The voltaic pile

The voltaic pile

To support his views Volta constructed a pile of pairs of silver and zinc discs separated by discs of cardboard soaked in brine (Fig. 34.2 ({I)). On touching the top and bottom discs simultaneously he received an electric shock. Further experiments
showed that similar results could be obtained with other metals in conjunction with solutions of various salts and acids. One disadvantage of the voltaic pile was that the weight of the discs squeezed out the liquid from the cardboard so that it ran down the outside and put the pile aut or action. Volta solved this problem by making large numbers of small cells consisting
of strips of zinc and either silver or copper dipping into dilute sulphurie acid. The zinc plate of one cell was then connected by a copper wire to the copper plate of the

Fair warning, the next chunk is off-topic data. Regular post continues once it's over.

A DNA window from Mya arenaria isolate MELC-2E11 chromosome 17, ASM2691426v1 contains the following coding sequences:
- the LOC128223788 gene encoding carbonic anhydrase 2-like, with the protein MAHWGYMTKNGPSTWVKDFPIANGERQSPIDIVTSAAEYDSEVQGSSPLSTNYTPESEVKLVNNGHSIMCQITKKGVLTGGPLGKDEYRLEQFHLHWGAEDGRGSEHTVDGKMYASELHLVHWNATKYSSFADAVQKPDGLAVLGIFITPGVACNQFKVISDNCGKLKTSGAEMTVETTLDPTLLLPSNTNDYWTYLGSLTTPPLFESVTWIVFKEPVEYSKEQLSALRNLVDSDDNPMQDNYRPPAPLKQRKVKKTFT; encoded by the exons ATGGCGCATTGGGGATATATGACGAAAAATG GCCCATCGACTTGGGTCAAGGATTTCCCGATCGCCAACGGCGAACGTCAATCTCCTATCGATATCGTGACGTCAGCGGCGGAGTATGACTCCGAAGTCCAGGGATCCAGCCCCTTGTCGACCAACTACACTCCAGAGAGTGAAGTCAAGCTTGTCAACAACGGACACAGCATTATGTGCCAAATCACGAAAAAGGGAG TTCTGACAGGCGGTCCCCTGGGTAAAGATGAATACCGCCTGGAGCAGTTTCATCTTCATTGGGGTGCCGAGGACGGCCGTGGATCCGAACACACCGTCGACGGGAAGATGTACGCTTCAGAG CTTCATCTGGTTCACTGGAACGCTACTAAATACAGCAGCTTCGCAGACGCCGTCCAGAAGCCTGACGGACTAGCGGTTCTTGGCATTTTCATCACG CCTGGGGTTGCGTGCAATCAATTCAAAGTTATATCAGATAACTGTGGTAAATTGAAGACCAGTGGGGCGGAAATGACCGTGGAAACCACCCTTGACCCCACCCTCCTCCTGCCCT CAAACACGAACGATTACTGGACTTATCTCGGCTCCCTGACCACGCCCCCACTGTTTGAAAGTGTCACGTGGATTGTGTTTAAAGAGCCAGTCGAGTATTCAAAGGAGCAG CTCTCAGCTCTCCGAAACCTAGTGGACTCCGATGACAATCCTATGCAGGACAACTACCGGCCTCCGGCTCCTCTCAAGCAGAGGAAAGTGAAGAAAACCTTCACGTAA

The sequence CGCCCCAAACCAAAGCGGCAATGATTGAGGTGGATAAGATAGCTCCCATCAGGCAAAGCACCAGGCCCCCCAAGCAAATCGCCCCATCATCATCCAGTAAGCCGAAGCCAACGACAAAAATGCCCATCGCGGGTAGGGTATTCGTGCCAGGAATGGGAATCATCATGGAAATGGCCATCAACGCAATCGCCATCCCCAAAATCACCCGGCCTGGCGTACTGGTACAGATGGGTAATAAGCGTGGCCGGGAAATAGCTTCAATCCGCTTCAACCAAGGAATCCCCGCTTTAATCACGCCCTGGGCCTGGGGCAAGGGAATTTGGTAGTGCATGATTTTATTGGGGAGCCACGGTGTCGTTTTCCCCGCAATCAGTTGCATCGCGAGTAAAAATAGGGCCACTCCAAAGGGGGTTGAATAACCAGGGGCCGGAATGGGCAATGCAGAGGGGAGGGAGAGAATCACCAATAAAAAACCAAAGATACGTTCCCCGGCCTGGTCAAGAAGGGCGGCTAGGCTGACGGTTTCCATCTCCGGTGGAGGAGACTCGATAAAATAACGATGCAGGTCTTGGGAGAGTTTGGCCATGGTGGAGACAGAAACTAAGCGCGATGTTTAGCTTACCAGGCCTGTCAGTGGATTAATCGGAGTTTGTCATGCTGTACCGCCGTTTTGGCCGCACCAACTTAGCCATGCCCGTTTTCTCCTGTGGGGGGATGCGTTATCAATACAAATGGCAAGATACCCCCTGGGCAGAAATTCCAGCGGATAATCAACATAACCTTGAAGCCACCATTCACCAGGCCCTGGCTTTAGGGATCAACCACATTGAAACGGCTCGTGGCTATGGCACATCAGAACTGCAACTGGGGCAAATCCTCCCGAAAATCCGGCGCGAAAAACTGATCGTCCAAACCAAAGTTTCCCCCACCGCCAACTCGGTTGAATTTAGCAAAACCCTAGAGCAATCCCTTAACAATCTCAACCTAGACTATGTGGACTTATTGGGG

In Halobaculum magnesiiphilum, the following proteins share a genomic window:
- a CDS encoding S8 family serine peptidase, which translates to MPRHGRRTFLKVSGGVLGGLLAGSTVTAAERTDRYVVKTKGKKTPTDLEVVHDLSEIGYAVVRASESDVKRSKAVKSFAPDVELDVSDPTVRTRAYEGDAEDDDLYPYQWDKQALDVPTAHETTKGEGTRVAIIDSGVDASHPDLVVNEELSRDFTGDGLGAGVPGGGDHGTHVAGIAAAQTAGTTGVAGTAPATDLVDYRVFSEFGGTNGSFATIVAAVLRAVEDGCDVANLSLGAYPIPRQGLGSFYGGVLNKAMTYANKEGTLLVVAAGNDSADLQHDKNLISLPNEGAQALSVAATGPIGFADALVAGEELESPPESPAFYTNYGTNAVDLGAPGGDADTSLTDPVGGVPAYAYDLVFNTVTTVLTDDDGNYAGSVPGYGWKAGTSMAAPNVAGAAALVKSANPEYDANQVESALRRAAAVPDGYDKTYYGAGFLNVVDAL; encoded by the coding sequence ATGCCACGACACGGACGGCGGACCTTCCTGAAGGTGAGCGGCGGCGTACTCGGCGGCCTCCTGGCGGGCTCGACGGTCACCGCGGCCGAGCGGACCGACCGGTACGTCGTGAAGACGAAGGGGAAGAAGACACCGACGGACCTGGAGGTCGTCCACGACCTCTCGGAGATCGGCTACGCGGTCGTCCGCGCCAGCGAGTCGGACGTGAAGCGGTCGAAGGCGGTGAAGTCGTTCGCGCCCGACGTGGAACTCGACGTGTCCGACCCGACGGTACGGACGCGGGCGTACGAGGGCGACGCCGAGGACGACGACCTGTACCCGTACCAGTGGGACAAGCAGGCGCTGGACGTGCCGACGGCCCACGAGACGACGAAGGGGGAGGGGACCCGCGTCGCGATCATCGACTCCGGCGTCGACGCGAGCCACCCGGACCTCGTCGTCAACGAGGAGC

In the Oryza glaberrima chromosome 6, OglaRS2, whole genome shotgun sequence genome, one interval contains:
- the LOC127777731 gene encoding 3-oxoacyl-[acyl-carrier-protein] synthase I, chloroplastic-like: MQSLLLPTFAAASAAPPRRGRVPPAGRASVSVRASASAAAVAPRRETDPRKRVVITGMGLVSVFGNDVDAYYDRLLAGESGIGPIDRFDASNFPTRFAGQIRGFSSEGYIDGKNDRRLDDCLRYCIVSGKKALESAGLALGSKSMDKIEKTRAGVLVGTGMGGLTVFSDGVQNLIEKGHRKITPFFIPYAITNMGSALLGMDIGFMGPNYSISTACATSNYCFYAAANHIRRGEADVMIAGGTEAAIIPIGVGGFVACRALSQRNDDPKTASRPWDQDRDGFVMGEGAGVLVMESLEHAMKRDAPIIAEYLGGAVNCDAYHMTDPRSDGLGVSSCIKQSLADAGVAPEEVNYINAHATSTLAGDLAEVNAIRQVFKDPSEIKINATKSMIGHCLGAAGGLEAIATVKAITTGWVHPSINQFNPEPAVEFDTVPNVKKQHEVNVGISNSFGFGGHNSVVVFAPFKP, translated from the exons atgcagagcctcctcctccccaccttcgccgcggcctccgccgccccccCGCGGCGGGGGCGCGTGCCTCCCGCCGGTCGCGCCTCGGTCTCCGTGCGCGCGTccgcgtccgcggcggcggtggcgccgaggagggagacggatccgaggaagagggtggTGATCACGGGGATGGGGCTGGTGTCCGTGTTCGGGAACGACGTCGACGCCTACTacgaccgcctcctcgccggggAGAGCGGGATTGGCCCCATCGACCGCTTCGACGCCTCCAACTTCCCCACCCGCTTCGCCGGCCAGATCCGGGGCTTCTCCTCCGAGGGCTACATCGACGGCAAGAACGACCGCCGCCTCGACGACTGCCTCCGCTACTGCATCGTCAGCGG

The voltaic pile
The voltaic pile

next, and so on, forming what Volta called “a crown of cups” (Fig. 34.2 (b)). owadays we should call it a battery of simple cells. With such a battery consisting of a hundred or more cells, a tingling sensation was felt when the free copper and zinc plates of the end cells were touched simultaneously by the fingers. Volta inferred from this that an electric current flowed from one plate to the other when they were connected through a conductor such as the human body or a metal wire.

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